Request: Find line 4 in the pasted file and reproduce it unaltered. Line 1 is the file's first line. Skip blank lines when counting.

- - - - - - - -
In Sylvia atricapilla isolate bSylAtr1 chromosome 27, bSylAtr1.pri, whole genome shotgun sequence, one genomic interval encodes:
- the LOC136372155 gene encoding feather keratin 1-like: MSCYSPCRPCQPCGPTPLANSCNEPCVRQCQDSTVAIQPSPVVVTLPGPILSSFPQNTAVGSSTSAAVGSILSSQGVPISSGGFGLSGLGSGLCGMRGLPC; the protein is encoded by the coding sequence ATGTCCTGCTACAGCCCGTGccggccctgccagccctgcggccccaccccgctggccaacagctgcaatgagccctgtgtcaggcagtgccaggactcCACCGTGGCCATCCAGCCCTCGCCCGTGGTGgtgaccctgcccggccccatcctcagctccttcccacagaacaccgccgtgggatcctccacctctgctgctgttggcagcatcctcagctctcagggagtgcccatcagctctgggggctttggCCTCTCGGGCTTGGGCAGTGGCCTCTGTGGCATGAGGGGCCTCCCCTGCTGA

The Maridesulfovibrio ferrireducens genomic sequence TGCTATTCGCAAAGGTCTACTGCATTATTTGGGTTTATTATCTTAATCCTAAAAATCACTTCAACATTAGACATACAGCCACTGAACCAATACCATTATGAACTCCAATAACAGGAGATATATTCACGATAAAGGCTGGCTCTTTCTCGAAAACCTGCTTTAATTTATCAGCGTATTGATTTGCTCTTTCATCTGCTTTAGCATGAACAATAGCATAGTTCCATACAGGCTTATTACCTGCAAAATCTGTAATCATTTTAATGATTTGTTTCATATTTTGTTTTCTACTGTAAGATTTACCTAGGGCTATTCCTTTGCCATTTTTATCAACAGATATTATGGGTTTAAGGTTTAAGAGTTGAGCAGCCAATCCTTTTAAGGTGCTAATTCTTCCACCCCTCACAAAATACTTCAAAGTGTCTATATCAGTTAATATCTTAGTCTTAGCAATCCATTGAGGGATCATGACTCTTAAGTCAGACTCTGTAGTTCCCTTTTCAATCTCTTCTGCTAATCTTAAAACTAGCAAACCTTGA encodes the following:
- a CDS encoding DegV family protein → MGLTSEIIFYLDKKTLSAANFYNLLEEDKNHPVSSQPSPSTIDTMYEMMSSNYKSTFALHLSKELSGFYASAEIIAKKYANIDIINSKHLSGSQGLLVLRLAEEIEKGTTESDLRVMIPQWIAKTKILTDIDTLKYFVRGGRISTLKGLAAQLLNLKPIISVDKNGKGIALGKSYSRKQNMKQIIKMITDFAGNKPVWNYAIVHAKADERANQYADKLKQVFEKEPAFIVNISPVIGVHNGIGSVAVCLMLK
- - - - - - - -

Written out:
- a CDS encoding DegV family protein → MGLTSEIIFYLDKKTLSAANFYNLLEEDKNHPVSSQPSPSTIDTMYEMMSSNYKSTFALHLSKELSGFYASAEIIAKKYANIDIINSKHLSGSQGLLVLRLAEEIEKGTTESDLRVMIPQWIAKTKILTDIDTLKYFVRGGRISTLKGLAAQLLNLKPIISVDKNGKGIALGKSYSRKQNMKQIIKMITDFAGNKPVWNYAIVHAKADERANQYADKLKQVFEKEPAFIVNISPVIGVHNGIGSVAVCLMLK